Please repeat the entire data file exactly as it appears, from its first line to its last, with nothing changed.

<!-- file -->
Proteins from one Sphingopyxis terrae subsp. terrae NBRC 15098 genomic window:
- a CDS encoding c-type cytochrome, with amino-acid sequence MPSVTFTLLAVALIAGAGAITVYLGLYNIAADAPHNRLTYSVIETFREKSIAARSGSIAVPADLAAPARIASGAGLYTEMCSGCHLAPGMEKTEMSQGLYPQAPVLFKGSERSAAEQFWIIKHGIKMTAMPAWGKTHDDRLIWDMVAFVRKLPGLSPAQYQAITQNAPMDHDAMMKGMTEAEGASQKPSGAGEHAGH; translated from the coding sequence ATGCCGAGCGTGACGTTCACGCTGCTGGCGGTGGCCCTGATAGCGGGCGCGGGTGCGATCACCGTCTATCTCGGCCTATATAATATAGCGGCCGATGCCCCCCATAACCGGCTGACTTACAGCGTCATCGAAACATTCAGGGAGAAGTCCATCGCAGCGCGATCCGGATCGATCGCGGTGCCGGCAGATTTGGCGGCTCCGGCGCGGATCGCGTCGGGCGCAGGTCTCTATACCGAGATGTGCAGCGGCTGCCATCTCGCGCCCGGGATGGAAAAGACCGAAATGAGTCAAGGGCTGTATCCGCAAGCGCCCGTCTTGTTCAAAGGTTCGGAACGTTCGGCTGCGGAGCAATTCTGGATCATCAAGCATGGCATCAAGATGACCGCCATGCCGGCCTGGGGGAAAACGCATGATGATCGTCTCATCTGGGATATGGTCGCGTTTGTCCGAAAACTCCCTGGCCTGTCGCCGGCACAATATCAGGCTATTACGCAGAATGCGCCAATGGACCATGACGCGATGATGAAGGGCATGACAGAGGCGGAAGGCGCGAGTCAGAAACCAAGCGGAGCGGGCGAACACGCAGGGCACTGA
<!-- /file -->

Proteins from one Sphingopyxis terrae subsp. terrae NBRC 15098 genomic window:
- a CDS encoding c-type cytochrome, with amino-acid sequence MPSVTFTLLAVALIAGAGAITVYLGLYNIAADAPHNRLTYSVIETFREKSIAARSGSIAVPADLAAPARIASGAGLYTEMCSGCHLAPGMEKTEMSQGLYPQAPVLFKGSERSAAEQFWIIKHGIKMTAMPAWGKTHDDRLIWDMVAFVRKLPGLSPAQYQAITQNAPMDHDAMMKGMTEAEGASQKPSGAGEHAGH; translated from the coding sequence ATGCCGAGCGTGACGTTCACGCTGCTGGCGGTGGCCCTGATAGCGGGCGCGGGTGCGATCACCGTCTATCTCGGCCTATATAATATAGCGGCCGATGCCCCCCATAACCGGCTGACTTACAGCGTCATCGAAACATTCAGGGAGAAGTCCATCGCAGCGCGATCCGGATCGATCGCGGTGCCGGCAGATTTGGCGGCTCCGGCGCGGATCGCGTCGGGCGCAGGTCTCTATACCGAGATGTGCAGCGGCTGCCATCTCGCGCCCGGGATGGAAAAGACCGAAATGAGTCAAGGGCTGTATCCGCAAGCGCCCGTCTTGTTCAAAGGTTCGGAACGTTCGGCTGCGGAGCAATTCTGGATCATCAAGCATGGCATCAAGATGACCGCCATGCCGGCCTGGGGGAAAACGCATGATGATCGTCTCATCTGGGATATGGTCGCGTTTGTCCGAAAACTCCCTGGCCTGTCGCCGGCACAATATCAGGCTATTACGCAGAATGCGCCAATGGACCATGACGCGATGATGAAGGGCATGACAGAGGCGGAAGGCGCGAGTCAGAAACCAAGCGGAGCGGGCGAACACGCAGGGCACTGA